What Apple’s new LTE love means for Sprint, T-Mobile


iPad HD event Yerba Buena Center San FranciscoIn Apple’s grand unveiling of the new iPad on Wednesday, it named its old pals Verizon Wireless and AT&T as the initial carriers for the mobile version of the device, but Sprint and T-Mobile were absent from the list. This wasn’t a huge shock. One of the iPad’s key features is its LTE radio, and neither Sprint nor T-Mobile has an LTE network to speak of yet.

While you might assume that when their LTE networks do go live this year, they will next be welcomed into the iPad fold (and, more importantly, a future iPhone with LTE). But that won’t necessarily be the case. LTE is a whole new ballgame, and the old 3G rules that determined which carriers were blessed with Apple’s devices don’t apply in 4G. In fact, in this new LTE order the two operators may reverse roles, with T-Mobile landing its first iPhone and Sprint being left out in the cold.

Sprint’s weird network

Of all the operators, Sprint has the funkiest LTE setup. It is the only operator to launch its LTE network over PCS spectrum, which is traditionally reserved for 2G and 3G services. What’s more, Sprint plans to add LTE capacity by tapping into Clearwire’s future TD-LTE network, which uses not only completely different spectrum but also a variant of LTE technology that neither Apple nor any handset maker has yet to support. To bring Sprint fully into the iPhone and iPad fold, Apple would need to design custom versions of those devices for the carrier. Apple is certainly willing to do that for mammoth operators like AT&T and Verizon, as evidenced by the two different LTE versions of the iPad it just released, but Sprint might be too small to make the cut.

That’s not to say Sprint won’t have access to a new iPhone. In fact, it’s a practical certainty that it will, given the 4-year, 30.5 million-unit commitment Sprint has made to Apple to sell future devices. But those phones may just function in CDMA mode, making the LTE radios in them useless weight. This is basically the approach Apple is taking with the iPad internationally. The iPad + 4G has already popped up on Apple’s UK website, along with a long list of supported carriers: Orange, Vodafone, O2, T-Mobile and 3UK. Everyone else gets the AT&T version of the new iPad but with the LTE radios turned off.

I’m not saying a Sprint LTE iPhone is impossible. It’s a question of whether it can leverage its big commitment to sell more iPhones against Apple’s historical unwillingness to split its product lines. The sale of 30.5 million iPhones may seem like a lot, but that is spread out over four years. In terms of global sales, that’s just a single good quarter for Apple.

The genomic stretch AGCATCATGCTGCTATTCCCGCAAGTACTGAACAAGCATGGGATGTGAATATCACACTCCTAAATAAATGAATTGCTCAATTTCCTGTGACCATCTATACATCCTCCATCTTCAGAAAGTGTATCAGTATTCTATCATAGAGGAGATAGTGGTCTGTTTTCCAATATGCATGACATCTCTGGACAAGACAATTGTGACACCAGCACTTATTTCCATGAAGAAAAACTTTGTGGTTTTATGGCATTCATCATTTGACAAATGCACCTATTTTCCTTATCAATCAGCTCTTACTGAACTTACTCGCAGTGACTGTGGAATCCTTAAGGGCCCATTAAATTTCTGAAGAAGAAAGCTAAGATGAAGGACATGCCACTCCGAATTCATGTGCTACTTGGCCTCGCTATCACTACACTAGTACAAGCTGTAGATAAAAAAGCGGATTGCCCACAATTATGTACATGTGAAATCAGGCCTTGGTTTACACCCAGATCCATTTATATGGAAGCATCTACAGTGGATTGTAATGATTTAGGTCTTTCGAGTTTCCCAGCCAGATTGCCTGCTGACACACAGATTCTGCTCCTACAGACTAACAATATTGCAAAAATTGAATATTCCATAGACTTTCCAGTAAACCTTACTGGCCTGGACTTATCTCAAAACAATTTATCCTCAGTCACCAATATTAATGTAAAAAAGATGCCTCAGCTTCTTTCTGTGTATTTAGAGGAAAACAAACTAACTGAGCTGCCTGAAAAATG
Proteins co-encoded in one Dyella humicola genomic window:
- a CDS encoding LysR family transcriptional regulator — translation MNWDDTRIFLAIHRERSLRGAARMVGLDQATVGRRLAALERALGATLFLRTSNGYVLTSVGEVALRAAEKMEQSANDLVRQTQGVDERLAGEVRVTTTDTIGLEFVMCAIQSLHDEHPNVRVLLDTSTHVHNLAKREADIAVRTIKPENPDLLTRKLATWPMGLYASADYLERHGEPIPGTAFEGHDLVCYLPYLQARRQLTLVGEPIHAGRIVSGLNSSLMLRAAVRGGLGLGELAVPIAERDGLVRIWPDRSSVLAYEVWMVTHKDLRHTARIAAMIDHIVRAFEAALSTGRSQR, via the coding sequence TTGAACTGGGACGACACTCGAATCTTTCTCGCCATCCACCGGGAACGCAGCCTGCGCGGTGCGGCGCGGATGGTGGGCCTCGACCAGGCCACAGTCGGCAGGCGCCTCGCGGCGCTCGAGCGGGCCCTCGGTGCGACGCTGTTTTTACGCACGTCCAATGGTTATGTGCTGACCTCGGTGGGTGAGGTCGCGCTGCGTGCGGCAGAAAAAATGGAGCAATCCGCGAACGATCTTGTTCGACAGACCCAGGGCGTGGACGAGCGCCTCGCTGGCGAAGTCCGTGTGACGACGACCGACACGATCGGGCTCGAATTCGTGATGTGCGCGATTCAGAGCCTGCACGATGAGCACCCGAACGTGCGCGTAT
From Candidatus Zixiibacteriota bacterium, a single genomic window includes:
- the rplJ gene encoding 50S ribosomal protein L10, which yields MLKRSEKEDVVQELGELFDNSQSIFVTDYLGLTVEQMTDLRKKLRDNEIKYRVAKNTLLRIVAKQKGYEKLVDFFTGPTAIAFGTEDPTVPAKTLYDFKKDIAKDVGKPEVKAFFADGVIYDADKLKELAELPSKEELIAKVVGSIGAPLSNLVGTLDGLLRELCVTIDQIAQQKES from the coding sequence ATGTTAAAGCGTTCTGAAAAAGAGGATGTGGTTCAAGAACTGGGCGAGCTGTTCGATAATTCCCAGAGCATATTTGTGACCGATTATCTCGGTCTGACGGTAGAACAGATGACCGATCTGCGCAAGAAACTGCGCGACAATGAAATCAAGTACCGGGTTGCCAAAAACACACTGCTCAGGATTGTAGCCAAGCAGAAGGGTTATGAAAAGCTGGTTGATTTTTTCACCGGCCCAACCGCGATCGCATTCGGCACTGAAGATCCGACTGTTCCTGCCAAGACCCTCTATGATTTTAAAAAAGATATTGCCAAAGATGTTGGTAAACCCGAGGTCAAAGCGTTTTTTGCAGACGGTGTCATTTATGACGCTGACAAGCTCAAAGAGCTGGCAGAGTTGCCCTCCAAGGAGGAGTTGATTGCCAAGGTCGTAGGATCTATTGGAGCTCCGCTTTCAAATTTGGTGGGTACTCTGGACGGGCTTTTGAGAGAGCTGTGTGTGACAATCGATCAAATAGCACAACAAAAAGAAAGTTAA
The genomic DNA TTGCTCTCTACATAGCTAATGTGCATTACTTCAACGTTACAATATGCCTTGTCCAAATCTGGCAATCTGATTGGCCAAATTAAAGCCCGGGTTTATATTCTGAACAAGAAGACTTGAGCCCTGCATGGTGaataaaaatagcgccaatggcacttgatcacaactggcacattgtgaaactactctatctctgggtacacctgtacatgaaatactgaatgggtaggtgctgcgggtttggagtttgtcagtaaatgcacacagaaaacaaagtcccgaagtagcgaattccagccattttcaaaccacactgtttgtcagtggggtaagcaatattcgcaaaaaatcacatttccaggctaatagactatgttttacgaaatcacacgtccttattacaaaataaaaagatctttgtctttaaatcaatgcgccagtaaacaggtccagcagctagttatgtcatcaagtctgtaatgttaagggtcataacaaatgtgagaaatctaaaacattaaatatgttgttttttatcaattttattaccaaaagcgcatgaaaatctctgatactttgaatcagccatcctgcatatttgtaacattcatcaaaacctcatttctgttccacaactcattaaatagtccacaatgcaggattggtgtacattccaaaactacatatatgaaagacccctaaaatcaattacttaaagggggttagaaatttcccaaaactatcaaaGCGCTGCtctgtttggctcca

T-Mobile’s time has come

Once Apple opened its portfolio to CDMA last year, T-Mobile became the orphan of the U.S. wireless industry, as no version of the iPhone supported HSPA in its AWS bands. T-Mobile, however, will be in the exact opposite position with LTE. By this time next year, T-Mobile will have completely reconfigured its network, moving a chunk of its HSPA+ network to PCS (which all versions of the iPhone support) and launching a new LTE network in AWS. Basically, T-Mobile’s networks will have nearly the exact same configuration as AT&T’s, and any phone that can work with Ma Bell will be able to work with T-Mo.

The iPhone is now definitely destined for T-Mobile. It’s just a question of timing. By the time the expected new iPhone emerges this fall, T-Mobile’s LTE network won’t be live, but it may have migrated a portion of its HSPA+ network over to PCS. If that’s the case, it could launch the new iPhone (as well as older versions) immediately and turn on the LTE radios as the new network goes up.

Of course, Apple has a say about whether any of these operators gets its device. Apple’s tendency is to sell the iPhone through any operator willing to make a volume commitment. But it also tends to stagger launches, giving preferred partners like AT&T and Verizon first crack. By mid-2013, it’s a good bet we will see the iPhone offered by all four nationwide operators. It’s just a question of which networks those devices will access.

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